Mar 5, 2001
The recent earthquake near Seattle was a large one –6.8 on the Richter scale (a measure of the quake's destructive power). This large a quake can cause a huge amount of damage and death.
Yet no major building in Seattle or nearby Olympia collapsed, and there were at most only one or two deaths that could be blamed on the quake, and only about 350 people who suffered injuries. Some of this, of course, is a matter of luck –were you standing in the right or wrong place when the quake hit. But luck doesn't explain everything.
Compare Seattle to what usually happens when there is a large quake in a poor country:
7.4 and 7.2 on the Richter scale (2 quakes)
About 18,000 dead (both quakes combined)
El Salvador, January 2001
7.6 on the Richter scale
About 850 dead
India, January 2001
7.7 on the Richter scale
About 19,000 dead, 167,000 injured
El Salvador, February 2001
6.6 on the Richter scale
About 300 dead.
The low casualty toll in Seattle was due in part to that quake's location –about 30 miles underground. This was deeper than the level where most quakes occur. The Seattle quake was also of a type that is less destructive than some other types. But in addition to this, many buildings in Seattle have either been built to withstand earthquakes, or have been retro-fitted to make them more quake resistant.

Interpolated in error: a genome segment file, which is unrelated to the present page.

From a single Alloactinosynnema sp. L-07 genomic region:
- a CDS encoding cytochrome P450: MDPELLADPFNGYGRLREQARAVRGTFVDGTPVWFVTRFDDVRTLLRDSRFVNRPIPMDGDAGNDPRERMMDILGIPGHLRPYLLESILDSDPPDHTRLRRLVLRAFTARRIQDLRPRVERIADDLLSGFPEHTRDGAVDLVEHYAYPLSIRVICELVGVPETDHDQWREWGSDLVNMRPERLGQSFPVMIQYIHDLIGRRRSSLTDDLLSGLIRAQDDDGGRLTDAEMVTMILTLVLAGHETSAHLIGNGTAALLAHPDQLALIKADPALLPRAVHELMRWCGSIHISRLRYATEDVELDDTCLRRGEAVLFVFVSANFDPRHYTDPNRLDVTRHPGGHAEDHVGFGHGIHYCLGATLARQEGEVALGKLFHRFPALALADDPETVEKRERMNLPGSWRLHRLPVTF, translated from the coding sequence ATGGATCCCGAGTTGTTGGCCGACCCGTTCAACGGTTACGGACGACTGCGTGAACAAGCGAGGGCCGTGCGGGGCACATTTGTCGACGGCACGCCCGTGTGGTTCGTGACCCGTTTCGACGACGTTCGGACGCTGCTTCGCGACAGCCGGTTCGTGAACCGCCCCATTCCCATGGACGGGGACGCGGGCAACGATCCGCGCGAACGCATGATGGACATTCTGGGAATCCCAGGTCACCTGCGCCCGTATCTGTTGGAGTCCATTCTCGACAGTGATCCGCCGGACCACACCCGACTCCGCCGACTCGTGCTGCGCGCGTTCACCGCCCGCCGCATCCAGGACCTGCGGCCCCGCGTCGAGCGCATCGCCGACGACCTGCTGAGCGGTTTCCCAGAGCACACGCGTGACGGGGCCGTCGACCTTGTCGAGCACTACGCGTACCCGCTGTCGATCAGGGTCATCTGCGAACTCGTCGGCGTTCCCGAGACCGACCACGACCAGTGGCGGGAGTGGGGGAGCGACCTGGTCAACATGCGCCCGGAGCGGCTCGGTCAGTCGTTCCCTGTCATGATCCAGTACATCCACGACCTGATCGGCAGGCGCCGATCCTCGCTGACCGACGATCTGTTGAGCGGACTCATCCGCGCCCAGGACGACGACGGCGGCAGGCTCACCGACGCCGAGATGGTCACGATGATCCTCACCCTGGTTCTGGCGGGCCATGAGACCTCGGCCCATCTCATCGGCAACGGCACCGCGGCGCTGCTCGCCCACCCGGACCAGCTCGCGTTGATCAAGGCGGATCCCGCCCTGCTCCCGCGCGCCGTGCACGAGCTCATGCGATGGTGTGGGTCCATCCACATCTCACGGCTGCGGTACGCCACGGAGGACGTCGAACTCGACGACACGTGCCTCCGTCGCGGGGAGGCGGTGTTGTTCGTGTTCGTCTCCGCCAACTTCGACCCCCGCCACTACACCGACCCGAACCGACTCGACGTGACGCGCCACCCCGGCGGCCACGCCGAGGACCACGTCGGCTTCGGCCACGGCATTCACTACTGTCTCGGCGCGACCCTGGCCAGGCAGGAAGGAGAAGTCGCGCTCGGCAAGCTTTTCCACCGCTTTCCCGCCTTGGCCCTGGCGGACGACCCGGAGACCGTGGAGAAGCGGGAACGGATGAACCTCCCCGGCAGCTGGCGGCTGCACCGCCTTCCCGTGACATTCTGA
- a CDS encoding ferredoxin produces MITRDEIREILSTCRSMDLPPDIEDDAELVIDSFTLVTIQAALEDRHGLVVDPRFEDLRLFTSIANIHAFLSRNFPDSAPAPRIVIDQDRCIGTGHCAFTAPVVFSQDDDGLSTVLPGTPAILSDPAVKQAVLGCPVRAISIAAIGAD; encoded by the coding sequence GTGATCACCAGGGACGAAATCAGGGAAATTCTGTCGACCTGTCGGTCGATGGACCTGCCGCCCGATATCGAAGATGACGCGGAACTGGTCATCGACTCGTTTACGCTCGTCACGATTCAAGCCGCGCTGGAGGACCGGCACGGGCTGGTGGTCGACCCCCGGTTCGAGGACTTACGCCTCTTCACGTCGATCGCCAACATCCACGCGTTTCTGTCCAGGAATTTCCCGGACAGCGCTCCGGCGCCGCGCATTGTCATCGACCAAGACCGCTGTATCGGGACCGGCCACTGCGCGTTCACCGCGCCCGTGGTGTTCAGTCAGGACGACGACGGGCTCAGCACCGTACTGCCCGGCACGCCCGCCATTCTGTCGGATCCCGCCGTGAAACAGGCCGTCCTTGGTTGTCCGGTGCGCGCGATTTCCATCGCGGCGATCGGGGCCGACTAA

Certainly, there could have been much more protection in Seattle. There were still many buildings which were partially destroyed. But this at least gives a hint of what can be done.
The protection which existed in Seattle, as incomplete as it was, doesn't even begin to exist in El Salvador, India, Turkey or any other poor countries in the world. The robbery of the poor countries by imperialism centered here in the U.S. means that most people in the poor countries not only eat less, suffer from more diseases and die younger than most people here. It also means that they die in earthquakes by the thousands, because investment is not made to make buildings resistant in earthquake zones.